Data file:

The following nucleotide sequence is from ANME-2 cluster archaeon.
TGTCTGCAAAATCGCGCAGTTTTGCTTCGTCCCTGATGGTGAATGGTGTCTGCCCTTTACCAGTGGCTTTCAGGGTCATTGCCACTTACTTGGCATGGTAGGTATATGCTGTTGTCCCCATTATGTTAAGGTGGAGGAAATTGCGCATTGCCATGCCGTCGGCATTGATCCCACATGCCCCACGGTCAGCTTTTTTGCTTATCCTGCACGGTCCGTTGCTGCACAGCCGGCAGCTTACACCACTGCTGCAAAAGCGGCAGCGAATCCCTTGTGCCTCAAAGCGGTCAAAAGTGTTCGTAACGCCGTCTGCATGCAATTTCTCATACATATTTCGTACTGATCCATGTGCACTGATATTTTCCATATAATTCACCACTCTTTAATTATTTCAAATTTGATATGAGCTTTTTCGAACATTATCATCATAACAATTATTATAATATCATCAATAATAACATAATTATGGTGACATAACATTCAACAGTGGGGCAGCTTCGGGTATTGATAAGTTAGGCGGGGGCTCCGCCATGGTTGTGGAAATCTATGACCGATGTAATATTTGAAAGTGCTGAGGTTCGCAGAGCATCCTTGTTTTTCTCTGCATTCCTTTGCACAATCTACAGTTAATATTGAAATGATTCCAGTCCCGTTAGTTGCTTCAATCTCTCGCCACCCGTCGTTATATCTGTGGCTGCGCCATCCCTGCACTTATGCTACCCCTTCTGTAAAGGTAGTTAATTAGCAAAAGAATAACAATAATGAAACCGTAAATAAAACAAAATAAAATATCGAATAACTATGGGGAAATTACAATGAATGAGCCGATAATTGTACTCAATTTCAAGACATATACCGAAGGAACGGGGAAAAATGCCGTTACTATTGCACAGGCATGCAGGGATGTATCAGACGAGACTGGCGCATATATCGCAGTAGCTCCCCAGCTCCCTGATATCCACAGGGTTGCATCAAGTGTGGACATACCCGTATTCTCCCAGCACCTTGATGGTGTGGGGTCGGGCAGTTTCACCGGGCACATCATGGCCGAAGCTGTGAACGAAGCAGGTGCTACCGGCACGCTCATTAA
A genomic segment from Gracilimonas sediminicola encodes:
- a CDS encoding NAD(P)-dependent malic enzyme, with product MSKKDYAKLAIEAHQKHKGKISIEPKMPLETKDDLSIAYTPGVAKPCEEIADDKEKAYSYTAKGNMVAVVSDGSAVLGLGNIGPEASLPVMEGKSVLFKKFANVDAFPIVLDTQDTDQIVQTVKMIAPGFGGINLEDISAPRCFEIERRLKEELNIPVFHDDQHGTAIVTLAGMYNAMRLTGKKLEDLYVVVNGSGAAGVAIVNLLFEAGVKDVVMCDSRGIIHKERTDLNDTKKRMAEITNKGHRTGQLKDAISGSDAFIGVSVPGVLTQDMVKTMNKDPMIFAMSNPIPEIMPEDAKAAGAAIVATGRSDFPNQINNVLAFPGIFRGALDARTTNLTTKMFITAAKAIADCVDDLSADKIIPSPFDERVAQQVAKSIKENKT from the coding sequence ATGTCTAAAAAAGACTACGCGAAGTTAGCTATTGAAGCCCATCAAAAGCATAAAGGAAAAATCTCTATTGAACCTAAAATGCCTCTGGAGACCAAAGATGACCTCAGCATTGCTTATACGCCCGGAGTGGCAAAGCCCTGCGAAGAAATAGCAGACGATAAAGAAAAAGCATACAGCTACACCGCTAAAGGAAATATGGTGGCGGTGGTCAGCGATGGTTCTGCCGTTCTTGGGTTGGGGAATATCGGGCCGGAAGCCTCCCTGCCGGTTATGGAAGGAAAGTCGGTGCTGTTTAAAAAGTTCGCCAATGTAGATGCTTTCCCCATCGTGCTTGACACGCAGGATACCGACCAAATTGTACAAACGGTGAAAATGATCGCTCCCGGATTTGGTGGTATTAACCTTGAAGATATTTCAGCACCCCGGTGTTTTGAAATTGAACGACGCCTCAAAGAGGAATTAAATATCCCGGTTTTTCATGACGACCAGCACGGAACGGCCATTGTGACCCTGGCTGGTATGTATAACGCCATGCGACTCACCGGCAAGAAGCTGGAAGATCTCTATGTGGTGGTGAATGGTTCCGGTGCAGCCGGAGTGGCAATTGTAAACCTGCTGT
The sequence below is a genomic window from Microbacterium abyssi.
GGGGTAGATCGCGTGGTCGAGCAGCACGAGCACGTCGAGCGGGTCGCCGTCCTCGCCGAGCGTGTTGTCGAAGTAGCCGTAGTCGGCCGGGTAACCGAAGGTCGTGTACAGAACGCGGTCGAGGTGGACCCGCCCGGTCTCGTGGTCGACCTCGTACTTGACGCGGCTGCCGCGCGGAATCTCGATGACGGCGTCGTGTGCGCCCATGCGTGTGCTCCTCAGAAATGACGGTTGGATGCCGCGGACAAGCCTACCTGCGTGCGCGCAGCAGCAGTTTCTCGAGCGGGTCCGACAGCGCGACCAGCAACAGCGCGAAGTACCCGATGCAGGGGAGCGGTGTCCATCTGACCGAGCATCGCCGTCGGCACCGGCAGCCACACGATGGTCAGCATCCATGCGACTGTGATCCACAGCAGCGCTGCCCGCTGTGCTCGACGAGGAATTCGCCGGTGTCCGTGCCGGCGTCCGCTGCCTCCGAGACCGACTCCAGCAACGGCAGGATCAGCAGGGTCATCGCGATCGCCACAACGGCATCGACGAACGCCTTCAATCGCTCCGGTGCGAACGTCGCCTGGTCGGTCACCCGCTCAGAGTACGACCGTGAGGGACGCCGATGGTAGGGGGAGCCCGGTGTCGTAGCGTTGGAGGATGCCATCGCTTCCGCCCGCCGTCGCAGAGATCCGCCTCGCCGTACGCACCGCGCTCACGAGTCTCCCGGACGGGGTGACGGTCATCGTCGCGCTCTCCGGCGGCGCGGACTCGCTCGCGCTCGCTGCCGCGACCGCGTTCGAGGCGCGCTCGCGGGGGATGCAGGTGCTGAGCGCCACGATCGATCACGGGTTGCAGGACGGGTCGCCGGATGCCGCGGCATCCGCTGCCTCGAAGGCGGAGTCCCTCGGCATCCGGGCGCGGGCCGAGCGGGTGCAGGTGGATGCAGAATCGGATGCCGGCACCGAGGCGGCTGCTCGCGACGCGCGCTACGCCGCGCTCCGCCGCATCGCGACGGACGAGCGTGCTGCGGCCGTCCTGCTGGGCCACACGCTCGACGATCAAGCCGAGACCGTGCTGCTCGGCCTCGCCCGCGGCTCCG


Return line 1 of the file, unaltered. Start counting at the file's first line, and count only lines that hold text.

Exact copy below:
The following nucleotide sequence is from ANME-2 cluster archaeon.